Gothik Serpent is a collaborative progressive rock studio project based in Singapore. Fronted by Kerwin Tsang, the project prides itself on producing technically-accomplished concept albums in the modern age of streaming and ‘cherry picking’. We caught up with Kerwin and asked him a few questions about Gothik Serpent’s history and mission statement:
Your music features a wide range of influences, from progressive rock to surf. Can you tell us a little bit about your musical background and what first inspired you to start writing?
I actually became inspired to pick up music in 2006 while pursuing my college degree in Los Angeles. A friend of mine turned me onto Rush, and the level of songwriting was unlike anything I had heard before. One day, I made a half-joking comment to a college buddy that it would be pretty cool if I could play bass like Geddy Lee. He immediately persuaded me to actually go through with it and drove me to a Guitar Center to pick up a bass and amp.
Much of your music (specifically the arranging and guitar work) is highly-technical. Can you tell us about your background in instrumental tuition as well as what tutors/artists you found most helpful?
Aside from a few parent-enforced piano lessons when I was 8, of which I have little to no memory of (I can’t play a piano to save my life today), I have no formal musical training. Everything in my songwriting is driven by pure instinct. I hear a melody or a rhythm in my head, and I do everything I can to manifest what I hear into the songs in my records. I have tried watching some formal music lessons on YouTube, but honestly, it feels like sticking my face in a hot oven. Instead, I am more informed by listening to a variety of artists whose music brings something exceptional to their respective genres, such as Steven Wilson, Nine Inch Nails, King Crimson, ABBA, Duran Duran, The Beach Boys, Magma, The Dillinger Escape Plan, Meshuggah, Everything Everything, Karnivool and Tool. These are bands that put more emphasis on great song arrangements, rather than crazy solos that last an eternity. A lot of “technical” music like Jazz Fusion often features musicians taking turns to solo, punctuated by the band playing a chorus in between each solo. I’m more interested in music in which ALL the instruments are moving together as a single unit, and the structure of the song itself is complex, rather than any individual instrument.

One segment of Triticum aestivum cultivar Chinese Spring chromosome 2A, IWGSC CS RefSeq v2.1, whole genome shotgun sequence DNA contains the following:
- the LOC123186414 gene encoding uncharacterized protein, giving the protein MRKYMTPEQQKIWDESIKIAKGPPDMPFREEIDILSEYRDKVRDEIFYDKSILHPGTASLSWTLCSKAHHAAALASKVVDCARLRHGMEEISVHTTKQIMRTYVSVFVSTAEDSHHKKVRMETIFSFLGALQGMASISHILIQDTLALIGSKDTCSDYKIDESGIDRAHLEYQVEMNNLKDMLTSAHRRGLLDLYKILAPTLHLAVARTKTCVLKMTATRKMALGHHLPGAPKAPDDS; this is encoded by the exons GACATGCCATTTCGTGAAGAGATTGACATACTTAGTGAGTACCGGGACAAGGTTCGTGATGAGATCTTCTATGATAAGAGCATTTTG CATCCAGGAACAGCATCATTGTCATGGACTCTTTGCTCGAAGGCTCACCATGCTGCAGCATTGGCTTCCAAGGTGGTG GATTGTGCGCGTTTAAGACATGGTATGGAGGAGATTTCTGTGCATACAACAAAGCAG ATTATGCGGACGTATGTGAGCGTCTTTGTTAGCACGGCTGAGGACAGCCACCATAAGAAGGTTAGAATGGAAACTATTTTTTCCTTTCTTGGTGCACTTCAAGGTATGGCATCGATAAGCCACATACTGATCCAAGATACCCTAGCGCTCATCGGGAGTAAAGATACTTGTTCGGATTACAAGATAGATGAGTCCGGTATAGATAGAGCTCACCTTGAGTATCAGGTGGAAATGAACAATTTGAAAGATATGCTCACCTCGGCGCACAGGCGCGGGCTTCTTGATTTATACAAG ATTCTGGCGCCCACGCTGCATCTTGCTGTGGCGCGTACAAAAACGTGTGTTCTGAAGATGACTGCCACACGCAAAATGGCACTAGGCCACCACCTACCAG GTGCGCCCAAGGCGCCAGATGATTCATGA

Each of your albums follow a concept or theme. Why do you think this is important in the modern day climate of streaming and ‘cherry picking’ tracks off of albums?
There’s a huge number of ways I get inspired to write a song. Usually I hear something in a band I’m listening to that gives me the “spark”, other times, a melody will just spontaneously enter my head while I’m on the way to work or having dinner. On very rare occasions, I will actually dream of the song. Closer to My Name, the fourth track on Usurper, is one such song that I dreamed.
The next stage is to compose everything as meticulously as possible. I use Guitar Pro, a tablature program, to map out everything: drums, bass, guitars, vocal melodies, horns, strings, and synths. I have extremely high expectations for what makes it through to my record, so this process takes a very long time as I fine-tune every nuance of the song. If it sounds great on Guitar Pro’s mediocre sounding VSTs, then it will sound amazing when recorded for real.